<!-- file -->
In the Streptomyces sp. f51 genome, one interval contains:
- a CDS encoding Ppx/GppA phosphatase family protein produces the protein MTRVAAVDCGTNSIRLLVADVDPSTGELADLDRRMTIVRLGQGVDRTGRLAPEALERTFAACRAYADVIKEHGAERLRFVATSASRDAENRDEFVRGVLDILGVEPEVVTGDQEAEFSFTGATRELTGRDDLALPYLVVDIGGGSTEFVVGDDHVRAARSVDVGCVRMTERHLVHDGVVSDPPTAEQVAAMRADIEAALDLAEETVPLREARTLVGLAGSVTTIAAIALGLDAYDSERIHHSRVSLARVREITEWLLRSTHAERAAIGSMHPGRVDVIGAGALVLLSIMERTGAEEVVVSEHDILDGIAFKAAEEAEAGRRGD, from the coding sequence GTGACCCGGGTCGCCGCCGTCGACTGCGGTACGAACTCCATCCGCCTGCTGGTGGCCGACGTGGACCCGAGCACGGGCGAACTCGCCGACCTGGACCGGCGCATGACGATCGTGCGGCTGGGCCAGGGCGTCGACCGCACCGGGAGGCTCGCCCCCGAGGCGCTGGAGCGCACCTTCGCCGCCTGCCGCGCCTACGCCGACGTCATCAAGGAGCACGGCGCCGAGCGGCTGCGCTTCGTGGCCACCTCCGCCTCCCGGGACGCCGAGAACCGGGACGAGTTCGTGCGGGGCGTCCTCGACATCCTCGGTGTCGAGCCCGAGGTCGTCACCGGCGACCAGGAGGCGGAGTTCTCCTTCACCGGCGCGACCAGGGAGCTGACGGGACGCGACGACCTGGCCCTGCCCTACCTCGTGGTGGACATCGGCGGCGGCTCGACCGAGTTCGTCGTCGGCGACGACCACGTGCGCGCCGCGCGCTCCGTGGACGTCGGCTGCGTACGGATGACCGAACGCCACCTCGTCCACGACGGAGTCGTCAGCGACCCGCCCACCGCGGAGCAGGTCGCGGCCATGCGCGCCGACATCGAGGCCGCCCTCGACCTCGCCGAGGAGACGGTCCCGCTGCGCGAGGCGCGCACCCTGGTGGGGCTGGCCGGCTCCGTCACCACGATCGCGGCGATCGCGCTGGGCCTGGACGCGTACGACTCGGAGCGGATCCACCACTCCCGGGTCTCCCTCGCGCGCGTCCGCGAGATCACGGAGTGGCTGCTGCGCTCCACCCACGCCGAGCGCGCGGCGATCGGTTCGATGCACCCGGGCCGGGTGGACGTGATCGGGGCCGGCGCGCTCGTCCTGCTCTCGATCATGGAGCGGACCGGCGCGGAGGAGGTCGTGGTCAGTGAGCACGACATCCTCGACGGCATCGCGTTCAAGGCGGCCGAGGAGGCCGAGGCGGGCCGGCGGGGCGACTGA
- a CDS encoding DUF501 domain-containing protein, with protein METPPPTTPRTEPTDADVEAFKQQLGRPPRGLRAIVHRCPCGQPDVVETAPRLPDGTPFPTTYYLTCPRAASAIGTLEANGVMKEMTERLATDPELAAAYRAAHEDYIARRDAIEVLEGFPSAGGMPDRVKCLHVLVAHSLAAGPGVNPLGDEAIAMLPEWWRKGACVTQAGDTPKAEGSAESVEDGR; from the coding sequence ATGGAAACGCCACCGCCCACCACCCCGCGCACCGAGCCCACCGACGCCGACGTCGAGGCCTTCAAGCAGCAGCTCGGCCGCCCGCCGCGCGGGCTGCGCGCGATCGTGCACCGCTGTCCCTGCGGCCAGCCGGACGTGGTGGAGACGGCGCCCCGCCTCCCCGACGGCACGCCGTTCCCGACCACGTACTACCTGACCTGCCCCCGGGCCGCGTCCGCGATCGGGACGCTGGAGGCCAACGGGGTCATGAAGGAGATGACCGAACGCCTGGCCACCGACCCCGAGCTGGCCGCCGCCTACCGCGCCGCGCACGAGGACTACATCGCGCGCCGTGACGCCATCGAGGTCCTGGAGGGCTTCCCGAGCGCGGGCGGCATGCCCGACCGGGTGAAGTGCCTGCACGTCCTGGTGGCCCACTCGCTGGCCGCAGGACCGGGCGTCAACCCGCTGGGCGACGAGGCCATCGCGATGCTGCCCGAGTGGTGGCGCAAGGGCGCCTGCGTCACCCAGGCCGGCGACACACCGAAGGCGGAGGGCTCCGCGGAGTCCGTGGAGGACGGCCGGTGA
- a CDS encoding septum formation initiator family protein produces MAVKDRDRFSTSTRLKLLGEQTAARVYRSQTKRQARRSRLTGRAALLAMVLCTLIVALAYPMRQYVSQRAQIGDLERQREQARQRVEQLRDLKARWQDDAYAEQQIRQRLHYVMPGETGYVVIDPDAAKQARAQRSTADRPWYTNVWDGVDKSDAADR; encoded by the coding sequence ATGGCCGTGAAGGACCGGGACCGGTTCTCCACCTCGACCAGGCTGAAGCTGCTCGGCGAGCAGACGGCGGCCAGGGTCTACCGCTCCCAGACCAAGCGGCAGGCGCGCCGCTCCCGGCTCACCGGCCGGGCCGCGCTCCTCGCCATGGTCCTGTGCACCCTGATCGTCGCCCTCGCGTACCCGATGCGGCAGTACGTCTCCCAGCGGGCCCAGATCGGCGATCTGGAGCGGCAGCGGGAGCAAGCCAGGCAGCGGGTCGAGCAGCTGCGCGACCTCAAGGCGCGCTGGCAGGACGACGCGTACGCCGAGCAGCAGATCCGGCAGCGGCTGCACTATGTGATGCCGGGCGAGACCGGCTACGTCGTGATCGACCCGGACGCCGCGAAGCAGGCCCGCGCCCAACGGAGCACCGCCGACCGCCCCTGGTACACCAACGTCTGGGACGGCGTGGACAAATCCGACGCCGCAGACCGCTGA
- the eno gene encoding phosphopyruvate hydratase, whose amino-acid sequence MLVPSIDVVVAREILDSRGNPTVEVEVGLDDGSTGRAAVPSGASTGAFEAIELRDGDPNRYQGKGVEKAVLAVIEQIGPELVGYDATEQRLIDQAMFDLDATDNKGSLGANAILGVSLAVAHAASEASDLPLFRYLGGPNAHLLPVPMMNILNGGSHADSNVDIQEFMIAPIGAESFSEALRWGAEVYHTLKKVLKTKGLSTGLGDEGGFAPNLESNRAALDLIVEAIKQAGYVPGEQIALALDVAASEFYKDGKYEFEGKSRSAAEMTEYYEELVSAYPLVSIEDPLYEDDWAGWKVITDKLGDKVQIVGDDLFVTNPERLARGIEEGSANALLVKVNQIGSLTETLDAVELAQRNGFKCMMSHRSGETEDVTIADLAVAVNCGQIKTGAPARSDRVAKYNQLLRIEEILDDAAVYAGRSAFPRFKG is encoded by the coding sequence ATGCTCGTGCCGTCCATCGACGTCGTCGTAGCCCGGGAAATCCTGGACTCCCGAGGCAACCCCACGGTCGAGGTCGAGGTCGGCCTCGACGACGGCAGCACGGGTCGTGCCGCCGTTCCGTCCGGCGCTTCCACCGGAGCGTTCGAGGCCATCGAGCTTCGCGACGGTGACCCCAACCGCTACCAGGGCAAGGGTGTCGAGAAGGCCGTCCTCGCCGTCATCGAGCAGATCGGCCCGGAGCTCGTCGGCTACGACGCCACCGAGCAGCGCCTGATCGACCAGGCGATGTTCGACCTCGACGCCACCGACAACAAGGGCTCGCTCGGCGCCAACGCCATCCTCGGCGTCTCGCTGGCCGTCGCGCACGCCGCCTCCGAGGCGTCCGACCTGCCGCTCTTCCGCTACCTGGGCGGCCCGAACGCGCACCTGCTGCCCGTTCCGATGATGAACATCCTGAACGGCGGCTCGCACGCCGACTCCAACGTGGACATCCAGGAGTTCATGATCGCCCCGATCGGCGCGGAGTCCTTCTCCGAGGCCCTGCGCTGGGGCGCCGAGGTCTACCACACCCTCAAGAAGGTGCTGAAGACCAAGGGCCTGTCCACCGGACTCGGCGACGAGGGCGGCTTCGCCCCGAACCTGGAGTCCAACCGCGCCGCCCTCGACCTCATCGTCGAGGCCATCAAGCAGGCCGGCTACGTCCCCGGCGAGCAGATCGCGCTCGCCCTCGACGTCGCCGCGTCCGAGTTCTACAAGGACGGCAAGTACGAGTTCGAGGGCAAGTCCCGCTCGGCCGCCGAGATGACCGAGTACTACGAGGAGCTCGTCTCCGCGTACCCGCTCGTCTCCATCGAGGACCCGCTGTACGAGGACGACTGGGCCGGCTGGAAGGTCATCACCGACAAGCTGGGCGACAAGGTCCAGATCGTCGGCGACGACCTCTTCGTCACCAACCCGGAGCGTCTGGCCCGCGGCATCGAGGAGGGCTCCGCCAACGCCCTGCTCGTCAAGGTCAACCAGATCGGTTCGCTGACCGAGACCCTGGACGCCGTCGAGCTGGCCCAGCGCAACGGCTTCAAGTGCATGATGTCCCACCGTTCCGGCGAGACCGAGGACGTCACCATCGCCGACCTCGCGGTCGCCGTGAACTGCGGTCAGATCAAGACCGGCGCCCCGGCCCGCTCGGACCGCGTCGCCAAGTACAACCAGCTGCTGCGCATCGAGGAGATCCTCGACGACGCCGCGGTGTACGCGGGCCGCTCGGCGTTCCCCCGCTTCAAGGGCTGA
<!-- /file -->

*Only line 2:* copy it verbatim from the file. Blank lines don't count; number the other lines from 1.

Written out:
- a CDS encoding Ppx/GppA phosphatase family protein produces the protein MTRVAAVDCGTNSIRLLVADVDPSTGELADLDRRMTIVRLGQGVDRTGRLAPEALERTFAACRAYADVIKEHGAERLRFVATSASRDAENRDEFVRGVLDILGVEPEVVTGDQEAEFSFTGATRELTGRDDLALPYLVVDIGGGSTEFVVGDDHVRAARSVDVGCVRMTERHLVHDGVVSDPPTAEQVAAMRADIEAALDLAEETVPLREARTLVGLAGSVTTIAAIALGLDAYDSERIHHSRVSLARVREITEWLLRSTHAERAAIGSMHPGRVDVIGAGALVLLSIMERTGAEEVVVSEHDILDGIAFKAAEEAEAGRRGD, from the coding sequence GTGACCCGGGTCGCCGCCGTCGACTGCGGTACGAACTCCATCCGCCTGCTGGTGGCCGACGTGGACCCGAGCACGGGCGAACTCGCCGACCTGGACCGGCGCATGACGATCGTGCGGCTGGGCCAGGGCGTCGACCGCACCGGGAGGCTCGCCCCCGAGGCGCTGGAGCGCACCTTCGCCGCCTGCCGCGCCTACGCCGACGTCATCAAGGAGCACGGCGCCGAGCGGCTGCGCTTCGTGGCCACCTCCGCCTCCCGGGACGCCGAGAACCGGGACGAGTTCGTGCGGGGCGTCCTCGACATCCTCGGTGTCGAGCCCGAGGTCGTCACCGGCGACCAGGAGGCGGAGTTCTCCTTCACCGGCGCGACCAGGGAGCTGACGGGACGCGACGACCTGGCCCTGCCCTACCTCGTGGTGGACATCGGCGGCGGCTCGACCGAGTTCGTCGTCGGCGACGACCACGTGCGCGCCGCGCGCTCCGTGGACGTCGGCTGCGTACGGATGACCGAACGCCACCTCGTCCACGACGGAGTCGTCAGCGACCCGCCCACCGCGGAGCAGGTCGCGGCCATGCGCGCCGACATCGAGGCCGCCCTCGACCTCGCCGAGGAGACGGTCCCGCTGCGCGAGGCGCGCACCCTGGTGGGGCTGGCCGGCTCCGTCACCACGATCGCGGCGATCGCGCTGGGCCTGGACGCGTACGACTCGGAGCGGATCCACCACTCCCGGGTCTCCCTCGCGCGCGTCCGCGAGATCACGGAGTGGCTGCTGCGCTCCACCCACGCCGAGCGCGCGGCGATCGGTTCGATGCACCCGGGCCGGGTGGACGTGATCGGGGCCGGCGCGCTCGTCCTGCTCTCGATCATGGAGCGGACCGGCGCGGAGGAGGTCGTGGTCAGTGAGCACGACATCCTCGACGGCATCGCGTTCAAGGCGGCCGAGGAGGCCGAGGCGGGCCGGCGGGGCGACTGA